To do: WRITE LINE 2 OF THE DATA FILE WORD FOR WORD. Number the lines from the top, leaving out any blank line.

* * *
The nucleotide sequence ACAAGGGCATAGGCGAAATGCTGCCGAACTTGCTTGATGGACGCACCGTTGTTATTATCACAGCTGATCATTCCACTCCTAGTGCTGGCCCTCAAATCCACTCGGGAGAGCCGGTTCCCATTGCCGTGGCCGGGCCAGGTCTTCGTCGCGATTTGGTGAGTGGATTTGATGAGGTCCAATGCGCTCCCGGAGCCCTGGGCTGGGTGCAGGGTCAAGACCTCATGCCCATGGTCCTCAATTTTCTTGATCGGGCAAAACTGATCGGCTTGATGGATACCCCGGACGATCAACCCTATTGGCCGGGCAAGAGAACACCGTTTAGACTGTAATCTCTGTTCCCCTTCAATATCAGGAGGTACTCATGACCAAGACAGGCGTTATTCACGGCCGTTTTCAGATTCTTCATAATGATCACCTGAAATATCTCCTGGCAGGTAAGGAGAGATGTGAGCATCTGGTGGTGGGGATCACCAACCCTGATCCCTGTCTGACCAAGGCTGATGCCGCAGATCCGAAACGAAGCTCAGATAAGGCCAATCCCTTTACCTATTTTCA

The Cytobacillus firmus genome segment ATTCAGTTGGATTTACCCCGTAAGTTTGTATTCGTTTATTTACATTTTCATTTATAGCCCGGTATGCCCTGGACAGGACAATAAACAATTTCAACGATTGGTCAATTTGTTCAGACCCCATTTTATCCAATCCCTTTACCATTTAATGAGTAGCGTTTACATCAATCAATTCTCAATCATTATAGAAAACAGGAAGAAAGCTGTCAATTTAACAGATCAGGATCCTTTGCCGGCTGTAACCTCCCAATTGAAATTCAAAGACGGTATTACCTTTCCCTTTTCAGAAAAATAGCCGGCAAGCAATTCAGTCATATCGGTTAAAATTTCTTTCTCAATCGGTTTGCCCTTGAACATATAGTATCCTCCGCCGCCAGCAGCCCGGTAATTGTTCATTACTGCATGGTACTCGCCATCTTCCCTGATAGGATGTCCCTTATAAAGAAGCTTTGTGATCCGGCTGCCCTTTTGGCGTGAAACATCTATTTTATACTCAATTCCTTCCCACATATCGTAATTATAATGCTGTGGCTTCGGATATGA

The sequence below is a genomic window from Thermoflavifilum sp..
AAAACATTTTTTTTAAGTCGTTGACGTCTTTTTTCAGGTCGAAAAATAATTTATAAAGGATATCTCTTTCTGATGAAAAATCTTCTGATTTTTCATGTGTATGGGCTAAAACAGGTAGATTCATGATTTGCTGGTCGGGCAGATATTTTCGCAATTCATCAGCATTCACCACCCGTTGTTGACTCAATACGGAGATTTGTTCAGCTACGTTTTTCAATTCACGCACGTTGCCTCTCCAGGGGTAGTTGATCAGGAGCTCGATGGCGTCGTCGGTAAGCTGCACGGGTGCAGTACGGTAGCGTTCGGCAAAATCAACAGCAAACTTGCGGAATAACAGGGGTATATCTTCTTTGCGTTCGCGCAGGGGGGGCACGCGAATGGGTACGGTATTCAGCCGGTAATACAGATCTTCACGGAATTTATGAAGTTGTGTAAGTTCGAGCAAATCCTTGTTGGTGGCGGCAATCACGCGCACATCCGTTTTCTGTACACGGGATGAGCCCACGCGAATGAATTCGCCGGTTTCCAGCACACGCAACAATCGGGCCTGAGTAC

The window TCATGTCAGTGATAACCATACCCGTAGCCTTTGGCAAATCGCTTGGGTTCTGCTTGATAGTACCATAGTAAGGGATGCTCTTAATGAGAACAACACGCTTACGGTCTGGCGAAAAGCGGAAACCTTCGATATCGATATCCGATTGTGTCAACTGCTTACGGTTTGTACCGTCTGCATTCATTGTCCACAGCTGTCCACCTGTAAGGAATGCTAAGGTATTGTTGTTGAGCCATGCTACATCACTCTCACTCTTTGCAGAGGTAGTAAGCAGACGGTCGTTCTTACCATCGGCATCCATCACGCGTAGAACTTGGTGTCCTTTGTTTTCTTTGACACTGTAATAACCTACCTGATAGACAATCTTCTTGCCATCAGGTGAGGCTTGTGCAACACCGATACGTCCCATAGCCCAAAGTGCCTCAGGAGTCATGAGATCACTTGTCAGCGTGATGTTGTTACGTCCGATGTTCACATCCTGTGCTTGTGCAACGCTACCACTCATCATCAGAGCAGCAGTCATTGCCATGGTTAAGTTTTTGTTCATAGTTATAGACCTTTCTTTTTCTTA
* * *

The Cytobacillus firmus genome segment ATTCAGTTGGATTTACCCCGTAAGTTTGTATTCGTTTATTTACATTTTCATTTATAGCCCGGTATGCCCTGGACAGGACAATAAACAATTTCAACGATTGGTCAATTTGTTCAGACCCCATTTTATCCAATCCCTTTACCATTTAATGAGTAGCGTTTACATCAATCAATTCTCAATCATTATAGAAAACAGGAAGAAAGCTGTCAATTTAACAGATCAGGATCCTTTGCCGGCTGTAACCTCCCAATTGAAATTCAAAGACGGTATTACCTTTCCCTTTTCAGAAAAATAGCCGGCAAGCAATTCAGTCATATCGGTTAAAATTTCTTTCTCAATCGGTTTGCCCTTGAACATATAGTATCCTCCGCCGCCAGCAGCCCGGTAATTGTTCATTACTGCATGGTACTCGCCATCTTCCCTGATAGGATGTCCCTTATAAAGAAGCTTTGTGATCCGGCTGCCCTTTTGGCGTGAAACATCTATTTTATACTCAATTCCTTCCCACATATCGTAATTATAATGCTGTGGCTTCGGATATGA